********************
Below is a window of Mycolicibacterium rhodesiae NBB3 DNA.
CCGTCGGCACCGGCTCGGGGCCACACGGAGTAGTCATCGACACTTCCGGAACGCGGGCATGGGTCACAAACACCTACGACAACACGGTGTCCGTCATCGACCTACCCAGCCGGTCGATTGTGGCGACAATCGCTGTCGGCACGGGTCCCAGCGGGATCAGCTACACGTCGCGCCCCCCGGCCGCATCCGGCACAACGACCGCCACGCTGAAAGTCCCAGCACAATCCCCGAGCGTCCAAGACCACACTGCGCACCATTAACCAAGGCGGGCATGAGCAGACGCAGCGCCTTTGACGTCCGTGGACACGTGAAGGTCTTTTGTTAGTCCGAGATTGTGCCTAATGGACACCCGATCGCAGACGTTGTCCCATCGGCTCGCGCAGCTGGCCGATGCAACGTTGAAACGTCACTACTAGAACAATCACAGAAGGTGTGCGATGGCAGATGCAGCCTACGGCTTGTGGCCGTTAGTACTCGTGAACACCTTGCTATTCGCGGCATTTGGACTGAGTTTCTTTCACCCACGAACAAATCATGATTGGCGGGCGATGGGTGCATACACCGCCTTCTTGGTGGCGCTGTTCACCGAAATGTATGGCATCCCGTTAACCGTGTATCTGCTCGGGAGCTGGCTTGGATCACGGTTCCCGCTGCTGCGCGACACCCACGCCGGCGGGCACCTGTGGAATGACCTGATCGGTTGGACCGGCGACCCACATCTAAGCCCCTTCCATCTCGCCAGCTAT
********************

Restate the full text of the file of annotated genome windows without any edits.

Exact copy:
Below is a window of Mycolicibacterium rhodesiae NBB3 DNA.
CCGTCGGCACCGGCTCGGGGCCACACGGAGTAGTCATCGACACTTCCGGAACGCGGGCATGGGTCACAAACACCTACGACAACACGGTGTCCGTCATCGACCTACCCAGCCGGTCGATTGTGGCGACAATCGCTGTCGGCACGGGTCCCAGCGGGATCAGCTACACGTCGCGCCCCCCGGCCGCATCCGGCACAACGACCGCCACGCTGAAAGTCCCAGCACAATCCCCGAGCGTCCAAGACCACACTGCGCACCATTAACCAAGGCGGGCATGAGCAGACGCAGCGCCTTTGACGTCCGTGGACACGTGAAGGTCTTTTGTTAGTCCGAGATTGTGCCTAATGGACACCCGATCGCAGACGTTGTCCCATCGGCTCGCGCAGCTGGCCGATGCAACGTTGAAACGTCACTACTAGAACAATCACAGAAGGTGTGCGATGGCAGATGCAGCCTACGGCTTGTGGCCGTTAGTACTCGTGAACACCTTGCTATTCGCGGCATTTGGACTGAGTTTCTTTCACCCACGAACAAATCATGATTGGCGGGCGATGGGTGCATACACCGCCTTCTTGGTGGCGCTGTTCACCGAAATGTATGGCATCCCGTTAACCGTGTATCTGCTCGGGAGCTGGCTTGGATCACGGTTCCCGCTGCTGCGCGACACCCACGCCGGCGGGCACCTGTGGAATGACCTGATCGGTTGGACCGGCGACCCACATCTAAGCCCCTTCCATCTCGCCAGCTAT